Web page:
English 496

ENGL 496
Senior Seminar

Catalog Entry

ENGL 496. Senior Seminar (WI)
Credit Hours (3).

Prerequisites: ENGL 420 and Senior status as an English major.

The objective of this course is twofold: (1) to invite students of language, writing and literature to participate in theoretical debates surrounding the study of English; (2) to afford each student the opportunity to pursue a semester-long research project culminating in a senior essay which focuses on an interest the student has developed during prior course work.


Detailed Description of Content of Course

This course serves as the “capstone” course of the undergraduate major in English. It affords students the opportunity to reflect critically on the discipline of English; on how English is taught in public schools, colleges and universities; and on the role of English in contemporary society. It also offers students a chance to engage in in-depth study of a particular topic of their own choice from within the discipline of English, and to develop advanced research and writing skills in preparing a paper on their topic.

Students read from the growing body of texts concerned with English. Students contribute to the seminar’s understanding of English as a discipline by bringing to the discussion their own experiences as students and their own perspectives as prospective teachers, prospective non-teaching English professionals, creative writers and potential graduate students in English. the seminar further serves to introduce students to the professional and disciplinary issues, conflicts and debates that involve English professionals. Students also pursue a scholarly research and writing project on a topic of their choice. They review basic research methods and tools and the processes of research and of writing using researched information. Each student works with a faculty advisor who has special interest or expertise in the student’s chosen topic or area; such topics or areas may be chosen from the full range of English studies.


Detailed Description of Conduct of Course

The seminar relies primarily on discussion among the whole group of seminar members. The instructor invites open discussion of issues raised by the readings and occasionally guides students to crucial points or topics. Smaller group discussion facilitates broader coverage of material and affords students opportunities to prepare and receive responses on oral presentations and written projects. Students may also participate in panel discussions on texts and topics relevant to the seminar’s exploration of English. Writing and speaking requirements provide multiple opportunities for students to demonstrate their learning in the course.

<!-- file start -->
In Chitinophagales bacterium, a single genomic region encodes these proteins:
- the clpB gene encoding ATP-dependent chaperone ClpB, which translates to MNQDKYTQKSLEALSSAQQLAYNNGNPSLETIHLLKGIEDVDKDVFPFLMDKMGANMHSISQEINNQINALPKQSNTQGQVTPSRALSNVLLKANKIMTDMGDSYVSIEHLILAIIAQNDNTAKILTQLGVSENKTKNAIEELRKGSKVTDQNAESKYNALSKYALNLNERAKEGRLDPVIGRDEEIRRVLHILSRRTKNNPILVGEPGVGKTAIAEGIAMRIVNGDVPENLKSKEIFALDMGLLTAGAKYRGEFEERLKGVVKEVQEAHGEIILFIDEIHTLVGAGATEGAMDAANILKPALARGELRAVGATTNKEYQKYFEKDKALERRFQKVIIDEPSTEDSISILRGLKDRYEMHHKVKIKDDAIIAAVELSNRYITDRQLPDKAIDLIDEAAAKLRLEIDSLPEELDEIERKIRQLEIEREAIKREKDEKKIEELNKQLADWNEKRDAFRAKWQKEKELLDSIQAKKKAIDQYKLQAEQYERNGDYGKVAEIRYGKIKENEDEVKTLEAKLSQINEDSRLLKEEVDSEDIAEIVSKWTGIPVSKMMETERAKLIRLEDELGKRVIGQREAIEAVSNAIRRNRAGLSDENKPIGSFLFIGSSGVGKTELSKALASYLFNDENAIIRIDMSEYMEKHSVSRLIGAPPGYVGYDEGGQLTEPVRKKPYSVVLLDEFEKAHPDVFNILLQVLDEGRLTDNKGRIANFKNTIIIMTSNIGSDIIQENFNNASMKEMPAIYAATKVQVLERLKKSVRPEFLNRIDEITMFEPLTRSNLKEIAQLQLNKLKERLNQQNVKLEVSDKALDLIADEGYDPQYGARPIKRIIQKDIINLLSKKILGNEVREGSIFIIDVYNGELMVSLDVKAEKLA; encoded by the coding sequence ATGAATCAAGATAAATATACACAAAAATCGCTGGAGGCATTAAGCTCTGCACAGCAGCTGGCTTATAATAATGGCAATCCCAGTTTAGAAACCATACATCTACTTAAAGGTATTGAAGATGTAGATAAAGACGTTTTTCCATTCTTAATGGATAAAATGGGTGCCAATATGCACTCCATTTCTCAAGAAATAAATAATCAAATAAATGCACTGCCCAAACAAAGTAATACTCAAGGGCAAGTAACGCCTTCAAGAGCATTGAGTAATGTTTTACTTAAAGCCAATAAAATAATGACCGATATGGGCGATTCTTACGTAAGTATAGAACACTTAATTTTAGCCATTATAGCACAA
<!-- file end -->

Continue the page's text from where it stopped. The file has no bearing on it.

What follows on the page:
Goals and Objectives of Course

The goal of this course is to be a “capstone” to the undergraduate major in English. It affords students an opportunity to synthesize what they have learned and done as English majors and to situate themselves and their learning within the complex institution of English. Students must learn about the many subfields and professions that constitute English. They must be given the opportunity to reflect critically on the discipline, and critical reflection is possible only when unstated or even unconscious assumptions are brought to light. This is achieved by introducing students to the critical and theoretical conflicts and debates of recent years. Irrespective of the profession one finally enters within the broad field of English after completing an undergraduate major, English professionals share with one another the need to be scholars and writers. As students explore and situate themselves within the discipline of English, they also have the opportunity in this seminar to write and do research—in short, to be active participants in the discipline. The goal of the scholarly research project is, then, to help students become practicing scholars and writers of English.

In addition to these general goals and objectives, the course is designed to help students improve the skills of writing and speaking from within the discipline of English. Students develop research skills which enable them to find information, to distinguish important critical issues and ideas and to write with authority on topics within the discipline of English.


Assessment Measures

Students have several and diverse opportunities to demonstrate their acquisition of knowledge and the meeting of course goals and objectives. Assessment of their performance may be based upon evaluation of reading logs, critical essays, oral presentations, class participation and scholarly research projects.


Other Course Information


Review and Approval

October, 2009